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Implantable medical devices are becoming increasingly capable

As baby boomers and the members of Generation X reach retirement age and beyond, the reliability of medical care around the world has arguably never been more important. According to the U.S. Census Bureau, 1 in 5 people in the U.S. will be age 65 or older by 2030. Major technological advances helped prolong the lives of many people to get us to this point, but plenty of the illnesses and injuries common among the middle-aged and elderly aren't going to disappear any time soon. 

Implantable medical devices loom large among the developments to transform and improve health care; AMETEK ECP produces several of the components essential to the successful performance of these machines. In recent years the capabilities of these devices have only broadened, resulting in better health for patients and increased revenues for device manufacturers. Let's look at today's market for implantable medical tech and review specific advancements within the industry. 

The implantable market at a glance

According to the AARP Public Policy Institute, U.S. sales of implantable medical devices could reach $74 billion by 2018. This marks a notable increase over the past seven years, starting from approximately $43 billion in 2011. About 7.2 million Americans currently have joint implants in their bodies, and each year about 1 million have knee and hip replacements surgically implanted. Meanwhile, nearly 370,000 cardiac pacemakers are given to patients in the U.S. annually. 
Some of these devices are intended for temporary use and are removed once the desired result is achieved. Others are permanent, when continuous operation is necessary for patients' ongoing health problems. Most often, this is the case for pacemakers or implantable cardioverter defibrillators (ICDs). 

'Living stents' and epilepsy treatment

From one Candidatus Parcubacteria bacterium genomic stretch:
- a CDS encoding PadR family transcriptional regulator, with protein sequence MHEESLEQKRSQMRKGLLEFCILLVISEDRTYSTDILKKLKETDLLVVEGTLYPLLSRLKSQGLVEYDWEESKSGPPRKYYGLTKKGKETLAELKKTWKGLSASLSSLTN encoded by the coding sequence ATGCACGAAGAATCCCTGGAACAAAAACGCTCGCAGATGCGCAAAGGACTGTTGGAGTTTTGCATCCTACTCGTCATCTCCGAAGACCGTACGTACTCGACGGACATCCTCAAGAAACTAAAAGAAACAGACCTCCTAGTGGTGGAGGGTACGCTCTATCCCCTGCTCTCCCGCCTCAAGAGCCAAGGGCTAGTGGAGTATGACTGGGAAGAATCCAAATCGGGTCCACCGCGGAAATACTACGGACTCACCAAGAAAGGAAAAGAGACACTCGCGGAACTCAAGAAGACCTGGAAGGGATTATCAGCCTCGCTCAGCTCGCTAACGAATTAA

While ICDs and pacemakers are some of the most commonly seen implantable medical devices, they're hardly the only such items used for cardiovascular treatment. Medical Design Technology magazine pointed out a new stent developed by the Elixir Medical Corporation; it keeps arteries open and degrades over time to restore normal blood flow once the heart recovers from whatever complication the stent was inserted to resolve. This device remodels itself over time in tandem with the arterial healing process, taking about six months. Extensive clinical trials found that the scaffold implant contributed to sustainable cardiovascular improvement, even years after it broke down completely in the body.

Better management of chronic pain 

The Nevro HF10, implanted in the lower back to assist patients with sciatica and other causes of persistent back pain, also represents a major advancement in implantable health care devices. External controls delivered via RF communications deliver a stimulating feeling at 10,000 megahertz, a significant uptick from the more common 10-100 Hz range. Despite the strength of the signal, it was found to minimize uncomfortable sensations that caused patients problems when trying to drive their cars or sleep, all while still providing significant pain relief.

Tackling drug-resistant epilepsy